The study found that Gabon has not only more forest elephants than any other country but also the largest intact habitat in the species’ range, with elephants found over more than 250,000 square kilometers (96,500 square miles) which represents some 90 percent of the country.
Although elephants were found across Gabon, the highest elephant densities were found in relatively flat areas where there was more suitable elephant habitat available (i.e. forests or forest-savannah mosaics). The lowest elephant densities were found in more hilly terrain or in areas with less suitable elephant habitat (i.e. near cities, or roads).
The team found low elephant densities immediately adjacent to international borders. Neither protected areas nor human pressure in Gabon strongly predict elephant densities. This means that good elephant habitat is not necessarily restricted to protected areas.
Said the lead author of the study, Alice Laguardia of WCS: “Our findings offer a useful nationwide baseline and status update for forest elephants that will inform adaptive management and stewardship of one of the last remaining forest elephant strongholds. These results are of interest to local, national, and international decision-makers concerned with the conservation of this species and its habitat, with the important ecological role of forest elephants on climate regulation potential of forests, and with forest elephants as a useful indicator for healthy, intact and well-governed forests.”
But it was not all good news, with researchers reporting that pockets of low elephant density from recent poaching events remain and have yet to recover.
Across Central Africa, forest elephants have been decimated by ivory poachers in recent years across their range. Gabon is unique in the region in having elephants still distributed at relatively high densities across most of the country. With the exception of Gabon and parts of northern Congo, many other countries have experienced catastrophic declines in forest elephant populations over the last two decades: a WCS-led study released in 2014 documented a 65 percent decline in forest elephant numbers between 2002 and 2013.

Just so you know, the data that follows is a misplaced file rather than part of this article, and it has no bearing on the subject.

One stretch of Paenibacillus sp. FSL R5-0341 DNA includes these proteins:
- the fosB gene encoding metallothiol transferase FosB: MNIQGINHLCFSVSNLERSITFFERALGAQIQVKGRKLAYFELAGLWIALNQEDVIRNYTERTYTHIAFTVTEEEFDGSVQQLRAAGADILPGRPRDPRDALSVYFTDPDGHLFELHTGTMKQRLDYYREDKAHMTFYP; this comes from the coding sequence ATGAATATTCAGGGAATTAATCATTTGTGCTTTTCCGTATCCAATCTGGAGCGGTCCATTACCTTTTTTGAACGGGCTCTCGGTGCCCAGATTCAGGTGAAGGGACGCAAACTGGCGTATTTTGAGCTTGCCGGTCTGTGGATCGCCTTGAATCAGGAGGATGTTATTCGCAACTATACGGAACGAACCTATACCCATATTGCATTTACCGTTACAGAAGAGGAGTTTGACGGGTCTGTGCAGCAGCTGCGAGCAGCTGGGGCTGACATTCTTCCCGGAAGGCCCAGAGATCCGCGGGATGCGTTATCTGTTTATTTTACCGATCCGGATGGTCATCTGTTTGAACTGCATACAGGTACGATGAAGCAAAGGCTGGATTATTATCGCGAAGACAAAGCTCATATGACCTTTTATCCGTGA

Elephants can act as a useful indicator of healthy forests and that good management of forests both inside and outside of protected areas can have benefits for both climate and biodiversity. A 2019 study linked forest elephant presence to significantly greater carbon storage through their browsing that effectively thins the forest of smaller trees, thus promoting growth of larger, more carbon rich trees.
“We believe conservation efforts must be founded on solid data,” said Lara Littlefield, Executive Director of Partnerships & Programs at Vulcan. “The 2016 Great Elephant Census of savannah elephants led to support for programs that benefitted threatened populations and communities. We are confident this important new study will lead to targeted efforts to protect endangered forest elephants.”
Funding for this critical work was provided by Vulcan, a Seattle company founded by the late philanthropist Paul G. Allen and his sister Jody Allen. Other funders include Assala Energy Ltd. (UK); the World Bank under the GeFaCHE project funded by the Global Environment Facility (GEF), (USA); Gabonese Government and the Gabonese National Parks Agency (ANPN) (Gabon).